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Rethinking Human Evolution Volume 52 Number 4, July/August 1999
by Ian Tattersall

The immediate postwar period was an important one for the field of paleoanthropology, less for discoveries of new fossils than because this was the time when the discipline absorbed the theoretical underpinnings that continue to influence it to the present day. The years leading up to World War II had seen the emergence of the evolutionary synthesis, a body of theory that swept away a host of conflicting notions about the nature of the evolutionary process, replacing them with the elegantly simple concept that all evolutionary phenomena could be ascribed to a single mechanism: the gradual change of genes and gene frequencies within lineages of organisms under the guiding hand of natural selection. The principal architects of the synthesis, notably the geneticist Theodosius Dobzhansky and the ornithologist Ernst Mayr, were happy to share their insight with their paleoanthropological colleagues, and in the years around 1950 they played a powerful role in reshaping the field of human evolution.

Fifty years ago the human fossil record was fairly sparse, and the dating of known specimens was limited to "older than/younger than" statements with a strong dose of uncertainty. The hominid status of the australopithecines (small-brained early bipeds) was already largely established, and it was known that Homo erectus, in the guise of Java Man and Peking Man, lay somehow intermediate between these early forms and the later Neandertals, a group already abundantly known from late Ice Age sites in Europe and western Asia. But the picture was still complicated by the specter of the Piltdown "fossil," an allegedly ancient, large-brained hominid whose fraudulence was proved only in 1953. There was also a plethora of species and genus names, applied liberally and capriciously to hominid fossils from around the Old World, that hampered attempts to make sense of the known record.

Little wonder that in this confusion paleoanthropologists welcomed Dobzhansky and Mayr's simplifying messages. Dobzhansky announced his view that only one kind of hominid could have existed at any time and that virtually all developments in human evolution since Java Man had taken place within the single, albeit variable, species Homo sapiens. Mayr touted the notion that at most three successive species could be discerned within the genus Homo: H. transvaalensis (the australopithecines), H. erectus, and H. sapiens (including the Neandertals). While few paleoanthropologists followed these pronouncements in all their details, schemas of hominid evolution routinely came to incorporate the synthesis' basic assumptions, whereby evolutionary change consisted simply of the gradual modification of lineages, usually no more than one, over long spans of time. Human evolution thus became the story of a long, single-minded struggle from primitiveness to perfection.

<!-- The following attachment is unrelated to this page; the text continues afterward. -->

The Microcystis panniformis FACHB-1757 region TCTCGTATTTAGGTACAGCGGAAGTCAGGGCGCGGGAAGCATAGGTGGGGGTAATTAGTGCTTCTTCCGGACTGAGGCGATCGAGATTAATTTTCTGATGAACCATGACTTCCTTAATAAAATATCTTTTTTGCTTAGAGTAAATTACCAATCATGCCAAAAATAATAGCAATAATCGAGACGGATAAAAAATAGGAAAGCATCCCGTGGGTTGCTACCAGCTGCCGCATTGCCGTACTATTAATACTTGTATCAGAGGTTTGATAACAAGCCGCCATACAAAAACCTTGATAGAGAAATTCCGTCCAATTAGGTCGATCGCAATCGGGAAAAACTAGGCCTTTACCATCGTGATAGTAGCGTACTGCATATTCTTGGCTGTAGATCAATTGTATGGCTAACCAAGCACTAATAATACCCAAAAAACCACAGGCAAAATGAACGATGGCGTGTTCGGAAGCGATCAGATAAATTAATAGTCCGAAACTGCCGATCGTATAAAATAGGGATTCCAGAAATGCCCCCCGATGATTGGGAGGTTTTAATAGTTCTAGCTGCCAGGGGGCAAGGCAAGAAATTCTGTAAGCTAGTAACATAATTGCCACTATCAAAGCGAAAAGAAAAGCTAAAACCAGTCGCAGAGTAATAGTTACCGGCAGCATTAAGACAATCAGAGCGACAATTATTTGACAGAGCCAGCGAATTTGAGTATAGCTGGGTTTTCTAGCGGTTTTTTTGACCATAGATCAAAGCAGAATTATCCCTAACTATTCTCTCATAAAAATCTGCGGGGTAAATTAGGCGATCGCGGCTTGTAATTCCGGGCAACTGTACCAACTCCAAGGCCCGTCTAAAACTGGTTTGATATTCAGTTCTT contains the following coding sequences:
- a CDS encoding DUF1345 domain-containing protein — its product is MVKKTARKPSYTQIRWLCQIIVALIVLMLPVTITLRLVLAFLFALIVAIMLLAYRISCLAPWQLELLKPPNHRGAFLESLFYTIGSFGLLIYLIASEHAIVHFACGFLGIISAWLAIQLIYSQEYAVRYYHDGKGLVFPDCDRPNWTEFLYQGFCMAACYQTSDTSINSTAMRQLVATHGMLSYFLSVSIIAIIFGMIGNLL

Fifty years later, our perspective on human evolution has changed beyond recognition. For one thing, we have made remarkable progress in our understanding of the evolutionary process, and in ways of analyzing the fossil record. And for another, the hominid fossil record itself has expanded wonderfully, as has the archaeological record that accompanies it. What all of these discoveries have made clear is that, far from having been a single-minded linear struggle, a matter of constantly perfecting adaptation, the history of the hominid family has been one of repeated evolutionary trial and error: of new hominid species spawned, competing, and becoming extinct. We take it for granted that Homo sapiens is the lone hominid on Earth, but this is probably unusual. In the past, coexistence and competition among hominid species have quite likely been much more typical. This realization is salutary, for whereas our egotistical species likes to think of itself as the pinnacle of evolution, any accurate view of ourselves requires recognizing Homo sapiens as merely one more twig on a great branching bush of evolutionary experimentation.

Ian Tattersall, the author of numerous books including the recently released Becoming Human, is a curator of anthropology at the American Museum of Natural History.

* Companion articles: "The Quest for Adam" and "Perspectives on the Past"

© 1999 by the Archaeological Institute of America